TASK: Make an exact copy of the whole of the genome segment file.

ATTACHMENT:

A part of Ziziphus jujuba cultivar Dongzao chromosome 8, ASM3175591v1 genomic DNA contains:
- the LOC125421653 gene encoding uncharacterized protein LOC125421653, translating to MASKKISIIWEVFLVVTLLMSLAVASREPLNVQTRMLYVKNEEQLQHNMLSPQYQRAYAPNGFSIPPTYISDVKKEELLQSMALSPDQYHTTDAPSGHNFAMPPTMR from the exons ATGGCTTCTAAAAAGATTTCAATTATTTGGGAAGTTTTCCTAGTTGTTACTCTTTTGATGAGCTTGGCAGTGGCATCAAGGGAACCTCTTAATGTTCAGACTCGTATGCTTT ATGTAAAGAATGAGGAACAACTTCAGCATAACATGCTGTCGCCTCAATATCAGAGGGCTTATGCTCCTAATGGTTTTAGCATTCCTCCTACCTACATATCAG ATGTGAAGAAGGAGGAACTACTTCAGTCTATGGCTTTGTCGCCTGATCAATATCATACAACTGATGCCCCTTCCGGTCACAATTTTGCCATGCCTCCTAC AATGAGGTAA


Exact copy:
A part of Ziziphus jujuba cultivar Dongzao chromosome 8, ASM3175591v1 genomic DNA contains:
- the LOC125421653 gene encoding uncharacterized protein LOC125421653, translating to MASKKISIIWEVFLVVTLLMSLAVASREPLNVQTRMLYVKNEEQLQHNMLSPQYQRAYAPNGFSIPPTYISDVKKEELLQSMALSPDQYHTTDAPSGHNFAMPPTMR from the exons ATGGCTTCTAAAAAGATTTCAATTATTTGGGAAGTTTTCCTAGTTGTTACTCTTTTGATGAGCTTGGCAGTGGCATCAAGGGAACCTCTTAATGTTCAGACTCGTATGCTTT ATGTAAAGAATGAGGAACAACTTCAGCATAACATGCTGTCGCCTCAATATCAGAGGGCTTATGCTCCTAATGGTTTTAGCATTCCTCCTACCTACATATCAG ATGTGAAGAAGGAGGAACTACTTCAGTCTATGGCTTTGTCGCCTGATCAATATCATACAACTGATGCCCCTTCCGGTCACAATTTTGCCATGCCTCCTAC AATGAGGTAA